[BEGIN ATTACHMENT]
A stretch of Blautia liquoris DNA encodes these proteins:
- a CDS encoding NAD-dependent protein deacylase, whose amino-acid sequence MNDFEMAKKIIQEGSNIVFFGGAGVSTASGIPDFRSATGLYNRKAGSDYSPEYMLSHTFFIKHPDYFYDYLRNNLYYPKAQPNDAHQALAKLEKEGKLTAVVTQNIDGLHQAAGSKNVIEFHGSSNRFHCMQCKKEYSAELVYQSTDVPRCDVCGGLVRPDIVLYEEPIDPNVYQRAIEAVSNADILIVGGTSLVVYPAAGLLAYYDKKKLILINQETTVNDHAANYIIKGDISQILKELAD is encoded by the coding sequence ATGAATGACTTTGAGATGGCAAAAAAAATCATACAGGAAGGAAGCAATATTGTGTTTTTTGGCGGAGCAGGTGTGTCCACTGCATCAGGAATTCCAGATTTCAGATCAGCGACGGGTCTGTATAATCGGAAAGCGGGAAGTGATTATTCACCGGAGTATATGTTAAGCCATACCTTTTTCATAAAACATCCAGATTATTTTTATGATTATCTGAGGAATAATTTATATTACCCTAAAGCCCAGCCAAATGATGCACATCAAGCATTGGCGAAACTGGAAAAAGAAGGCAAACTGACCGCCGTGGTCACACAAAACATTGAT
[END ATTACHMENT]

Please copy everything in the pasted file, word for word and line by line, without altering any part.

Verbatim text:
A stretch of Blautia liquoris DNA encodes these proteins:
- a CDS encoding NAD-dependent protein deacylase, whose amino-acid sequence MNDFEMAKKIIQEGSNIVFFGGAGVSTASGIPDFRSATGLYNRKAGSDYSPEYMLSHTFFIKHPDYFYDYLRNNLYYPKAQPNDAHQALAKLEKEGKLTAVVTQNIDGLHQAAGSKNVIEFHGSSNRFHCMQCKKEYSAELVYQSTDVPRCDVCGGLVRPDIVLYEEPIDPNVYQRAIEAVSNADILIVGGTSLVVYPAAGLLAYYDKKKLILINQETTVNDHAANYIIKGDISQILKELAD is encoded by the coding sequence ATGAATGACTTTGAGATGGCAAAAAAAATCATACAGGAAGGAAGCAATATTGTGTTTTTTGGCGGAGCAGGTGTGTCCACTGCATCAGGAATTCCAGATTTCAGATCAGCGACGGGTCTGTATAATCGGAAAGCGGGAAGTGATTATTCACCGGAGTATATGTTAAGCCATACCTTTTTCATAAAACATCCAGATTATTTTTATGATTATCTGAGGAATAATTTATATTACCCTAAAGCCCAGCCAAATGATGCACATCAAGCATTGGCGAAACTGGAAAAAGAAGGCAAACTGACCGCCGTGGTCACACAAAACATTGAT